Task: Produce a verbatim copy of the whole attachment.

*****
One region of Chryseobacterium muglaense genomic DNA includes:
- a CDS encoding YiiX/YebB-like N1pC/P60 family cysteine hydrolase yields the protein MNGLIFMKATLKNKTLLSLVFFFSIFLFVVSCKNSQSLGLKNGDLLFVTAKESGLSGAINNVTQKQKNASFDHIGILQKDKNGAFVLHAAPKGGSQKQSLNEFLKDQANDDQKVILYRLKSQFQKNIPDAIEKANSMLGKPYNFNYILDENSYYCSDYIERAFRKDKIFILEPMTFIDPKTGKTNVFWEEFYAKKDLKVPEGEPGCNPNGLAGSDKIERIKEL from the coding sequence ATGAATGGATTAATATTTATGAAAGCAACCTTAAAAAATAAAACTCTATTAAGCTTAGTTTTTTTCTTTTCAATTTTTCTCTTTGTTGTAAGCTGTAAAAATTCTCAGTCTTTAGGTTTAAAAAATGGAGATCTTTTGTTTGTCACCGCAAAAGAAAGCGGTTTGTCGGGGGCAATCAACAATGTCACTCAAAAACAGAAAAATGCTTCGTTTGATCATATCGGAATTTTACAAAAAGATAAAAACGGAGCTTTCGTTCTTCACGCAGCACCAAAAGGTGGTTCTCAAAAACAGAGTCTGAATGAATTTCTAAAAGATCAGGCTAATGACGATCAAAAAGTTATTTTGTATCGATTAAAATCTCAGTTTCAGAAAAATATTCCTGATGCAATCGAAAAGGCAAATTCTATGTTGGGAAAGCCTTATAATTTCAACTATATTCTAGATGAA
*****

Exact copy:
One region of Chryseobacterium muglaense genomic DNA includes:
- a CDS encoding YiiX/YebB-like N1pC/P60 family cysteine hydrolase yields the protein MNGLIFMKATLKNKTLLSLVFFFSIFLFVVSCKNSQSLGLKNGDLLFVTAKESGLSGAINNVTQKQKNASFDHIGILQKDKNGAFVLHAAPKGGSQKQSLNEFLKDQANDDQKVILYRLKSQFQKNIPDAIEKANSMLGKPYNFNYILDENSYYCSDYIERAFRKDKIFILEPMTFIDPKTGKTNVFWEEFYAKKDLKVPEGEPGCNPNGLAGSDKIERIKEL from the coding sequence ATGAATGGATTAATATTTATGAAAGCAACCTTAAAAAATAAAACTCTATTAAGCTTAGTTTTTTTCTTTTCAATTTTTCTCTTTGTTGTAAGCTGTAAAAATTCTCAGTCTTTAGGTTTAAAAAATGGAGATCTTTTGTTTGTCACCGCAAAAGAAAGCGGTTTGTCGGGGGCAATCAACAATGTCACTCAAAAACAGAAAAATGCTTCGTTTGATCATATCGGAATTTTACAAAAAGATAAAAACGGAGCTTTCGTTCTTCACGCAGCACCAAAAGGTGGTTCTCAAAAACAGAGTCTGAATGAATTTCTAAAAGATCAGGCTAATGACGATCAAAAAGTTATTTTGTATCGATTAAAATCTCAGTTTCAGAAAAATATTCCTGATGCAATCGAAAAGGCAAATTCTATGTTGGGAAAGCCTTATAATTTCAACTATATTCTAGATGAA